In a landmark verdict aimed at insulating bureaucrats from political interference, the Supreme Court on Thursday ordered fixed tenure for them and the setting up of a board to advise governments on transfers, postings, promotions and disciplinary action. These matters should be handled by a Civil Services Board (CSB), it said.
A bench of justice KS Radha-krishnan and justice Pinaki Chandra also said bureaucrats must not function on verbal instructions from superiors and the political executive as it leads to “favouritism and corruption” and defeats the rights guaranteed to citizens under the Right to Information Act.
The top court gave the Centre, states and union territories three months to implement its directions. The promotions-transfers board would continue to function till the time Parliament brings in a proper legislation to set up the CSB. However, the political executive could overrule the board’s views by recording reasons, it said.
The call for sweeping administrative reforms comes close on the heels of transfer controversies surrounding IAS officers Ashok Khemka, who flagged alleged irregularities in a DLF-Robert Vadra land deal in Haryana, and Durga Shakti Nagpal, who took on the powerful sand mafia in Noida.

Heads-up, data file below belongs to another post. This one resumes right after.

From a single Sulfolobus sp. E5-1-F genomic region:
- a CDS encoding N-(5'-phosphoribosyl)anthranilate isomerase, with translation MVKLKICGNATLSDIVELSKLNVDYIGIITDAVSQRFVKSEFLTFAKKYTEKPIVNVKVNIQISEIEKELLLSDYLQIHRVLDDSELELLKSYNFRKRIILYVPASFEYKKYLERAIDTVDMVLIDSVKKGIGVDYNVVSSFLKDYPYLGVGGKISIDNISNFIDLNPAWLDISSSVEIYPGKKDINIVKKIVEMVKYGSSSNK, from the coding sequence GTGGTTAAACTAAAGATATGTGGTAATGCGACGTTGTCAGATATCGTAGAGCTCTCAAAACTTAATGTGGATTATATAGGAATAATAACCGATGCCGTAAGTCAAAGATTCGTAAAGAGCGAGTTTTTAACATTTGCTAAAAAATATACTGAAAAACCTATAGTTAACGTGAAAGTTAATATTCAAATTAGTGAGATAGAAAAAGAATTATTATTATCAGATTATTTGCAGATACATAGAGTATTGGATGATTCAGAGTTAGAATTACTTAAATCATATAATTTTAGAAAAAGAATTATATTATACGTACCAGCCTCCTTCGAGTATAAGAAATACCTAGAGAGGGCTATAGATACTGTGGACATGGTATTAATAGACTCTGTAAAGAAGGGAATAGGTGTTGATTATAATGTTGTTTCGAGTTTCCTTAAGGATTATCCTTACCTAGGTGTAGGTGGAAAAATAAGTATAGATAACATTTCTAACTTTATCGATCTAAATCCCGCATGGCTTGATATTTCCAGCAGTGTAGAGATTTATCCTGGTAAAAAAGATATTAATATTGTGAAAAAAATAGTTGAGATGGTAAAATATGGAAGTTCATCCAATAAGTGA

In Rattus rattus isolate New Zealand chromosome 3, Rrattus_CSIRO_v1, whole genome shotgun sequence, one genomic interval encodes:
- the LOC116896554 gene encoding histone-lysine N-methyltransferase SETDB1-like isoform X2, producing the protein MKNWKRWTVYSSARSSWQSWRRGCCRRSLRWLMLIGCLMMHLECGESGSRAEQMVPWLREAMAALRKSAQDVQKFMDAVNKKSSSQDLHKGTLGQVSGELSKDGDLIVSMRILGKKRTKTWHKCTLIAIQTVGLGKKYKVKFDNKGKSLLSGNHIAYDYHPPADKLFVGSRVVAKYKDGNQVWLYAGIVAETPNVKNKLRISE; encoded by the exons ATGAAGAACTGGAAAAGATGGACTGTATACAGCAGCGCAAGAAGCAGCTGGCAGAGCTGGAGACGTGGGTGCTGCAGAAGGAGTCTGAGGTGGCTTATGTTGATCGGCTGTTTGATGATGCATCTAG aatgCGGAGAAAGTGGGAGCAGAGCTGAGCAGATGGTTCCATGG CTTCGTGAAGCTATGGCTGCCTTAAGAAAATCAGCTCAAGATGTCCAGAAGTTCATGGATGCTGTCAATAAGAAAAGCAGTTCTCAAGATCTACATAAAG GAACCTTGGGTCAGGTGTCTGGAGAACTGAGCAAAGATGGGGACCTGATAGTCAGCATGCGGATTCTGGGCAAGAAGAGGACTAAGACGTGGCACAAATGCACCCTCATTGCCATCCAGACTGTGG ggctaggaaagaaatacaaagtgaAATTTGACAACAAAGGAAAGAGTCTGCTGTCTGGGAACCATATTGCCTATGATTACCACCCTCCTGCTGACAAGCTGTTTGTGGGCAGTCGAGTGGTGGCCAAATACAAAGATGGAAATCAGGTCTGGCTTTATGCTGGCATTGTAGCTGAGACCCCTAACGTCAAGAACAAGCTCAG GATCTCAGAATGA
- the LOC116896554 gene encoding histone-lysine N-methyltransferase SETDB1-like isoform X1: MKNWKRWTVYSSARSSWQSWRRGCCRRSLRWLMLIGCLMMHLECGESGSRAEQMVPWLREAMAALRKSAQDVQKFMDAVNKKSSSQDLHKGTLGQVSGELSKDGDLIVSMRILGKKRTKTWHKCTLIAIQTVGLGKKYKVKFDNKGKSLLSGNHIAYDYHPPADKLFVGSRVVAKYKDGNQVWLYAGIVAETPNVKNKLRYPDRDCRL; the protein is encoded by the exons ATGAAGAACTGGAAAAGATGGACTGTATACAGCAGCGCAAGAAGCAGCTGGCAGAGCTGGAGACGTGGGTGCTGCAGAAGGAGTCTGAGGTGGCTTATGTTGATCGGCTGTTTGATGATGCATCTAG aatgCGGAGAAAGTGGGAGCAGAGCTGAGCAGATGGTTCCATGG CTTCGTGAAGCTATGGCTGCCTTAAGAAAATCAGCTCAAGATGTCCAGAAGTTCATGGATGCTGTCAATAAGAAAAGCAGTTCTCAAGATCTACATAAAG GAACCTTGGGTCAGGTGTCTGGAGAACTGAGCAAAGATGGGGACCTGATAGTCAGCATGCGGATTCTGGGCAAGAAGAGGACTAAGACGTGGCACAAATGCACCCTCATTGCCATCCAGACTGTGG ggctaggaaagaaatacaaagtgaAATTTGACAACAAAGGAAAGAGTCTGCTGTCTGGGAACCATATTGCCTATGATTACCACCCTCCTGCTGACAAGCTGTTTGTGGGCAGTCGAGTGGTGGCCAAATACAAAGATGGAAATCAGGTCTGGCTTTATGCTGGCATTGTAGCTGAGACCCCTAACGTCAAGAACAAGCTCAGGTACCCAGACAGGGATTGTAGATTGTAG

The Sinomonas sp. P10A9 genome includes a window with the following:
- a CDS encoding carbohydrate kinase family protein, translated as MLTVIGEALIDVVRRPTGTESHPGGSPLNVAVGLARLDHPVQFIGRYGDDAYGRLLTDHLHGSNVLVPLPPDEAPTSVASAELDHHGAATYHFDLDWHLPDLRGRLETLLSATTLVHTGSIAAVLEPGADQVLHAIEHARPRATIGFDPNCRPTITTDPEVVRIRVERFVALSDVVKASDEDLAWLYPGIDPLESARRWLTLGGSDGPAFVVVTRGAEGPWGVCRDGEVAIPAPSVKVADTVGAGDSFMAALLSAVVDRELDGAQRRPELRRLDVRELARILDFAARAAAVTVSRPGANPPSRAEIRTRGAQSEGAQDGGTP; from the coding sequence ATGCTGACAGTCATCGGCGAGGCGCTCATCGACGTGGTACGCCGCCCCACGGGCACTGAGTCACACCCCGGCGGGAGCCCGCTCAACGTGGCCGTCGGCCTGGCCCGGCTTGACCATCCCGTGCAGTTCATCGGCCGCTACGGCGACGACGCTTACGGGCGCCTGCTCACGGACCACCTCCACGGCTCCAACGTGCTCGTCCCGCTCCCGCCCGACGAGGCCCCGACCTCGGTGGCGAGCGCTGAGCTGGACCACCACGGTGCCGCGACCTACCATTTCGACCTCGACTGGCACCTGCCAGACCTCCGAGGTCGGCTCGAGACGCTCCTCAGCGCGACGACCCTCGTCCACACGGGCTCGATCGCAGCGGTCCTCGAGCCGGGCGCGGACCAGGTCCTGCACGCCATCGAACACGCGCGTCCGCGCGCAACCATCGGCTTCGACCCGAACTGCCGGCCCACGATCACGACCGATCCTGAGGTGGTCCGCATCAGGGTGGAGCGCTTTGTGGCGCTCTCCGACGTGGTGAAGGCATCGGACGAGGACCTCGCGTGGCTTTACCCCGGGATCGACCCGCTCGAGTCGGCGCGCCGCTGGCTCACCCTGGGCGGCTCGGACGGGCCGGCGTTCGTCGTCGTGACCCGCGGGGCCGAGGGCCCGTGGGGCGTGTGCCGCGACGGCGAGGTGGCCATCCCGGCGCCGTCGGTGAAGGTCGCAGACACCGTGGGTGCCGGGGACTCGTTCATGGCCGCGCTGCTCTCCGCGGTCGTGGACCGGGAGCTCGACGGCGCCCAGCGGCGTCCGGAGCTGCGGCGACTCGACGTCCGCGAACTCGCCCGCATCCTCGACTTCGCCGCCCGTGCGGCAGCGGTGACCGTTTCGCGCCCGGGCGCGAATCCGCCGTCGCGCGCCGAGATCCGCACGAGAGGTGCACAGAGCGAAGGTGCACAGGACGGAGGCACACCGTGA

Bureaucrats are often transferred on the whims and fancies of politicians. The court indicated as much when it said deteriorating standards of probity and accountability in bureaucracy were due to political influence.
On fixing minimum tenure for civil servants, the court said it would not only enable them to achieve their professional targets but also help them function as effective instruments of public policy. “Repeated shuffling and transfer of officers is deleterious to good governance. Minimum assured service tenure ensures efficient service delivery and increased efficiency,” it said.
The court had issued a similar order on police reforms in September 2006 but most of its directives are yet to be implemented.
“In the present political scenario, the role of civil servants has become complex and onerous. Often, they have to take decisions with far reaching consequences in the economic and technological fields. Their decisions must be transparent and in public interest. They should be fully accountable to the community they serve,” the bench said.
The verdict came on a petition filed by a group of former bureaucrats, including former cabinet secretary TSR Subramanium and former election commissioner TS Krishna Murthy. “Public servants are not private servants. Mal-governance affects people and quality of administration,” said Subramanium.
According to Murthy, “Good governance is critical to good democracy. Most of us have seen in our careers how most transfers, promotions, postings and foreign assignments are decided on whims.”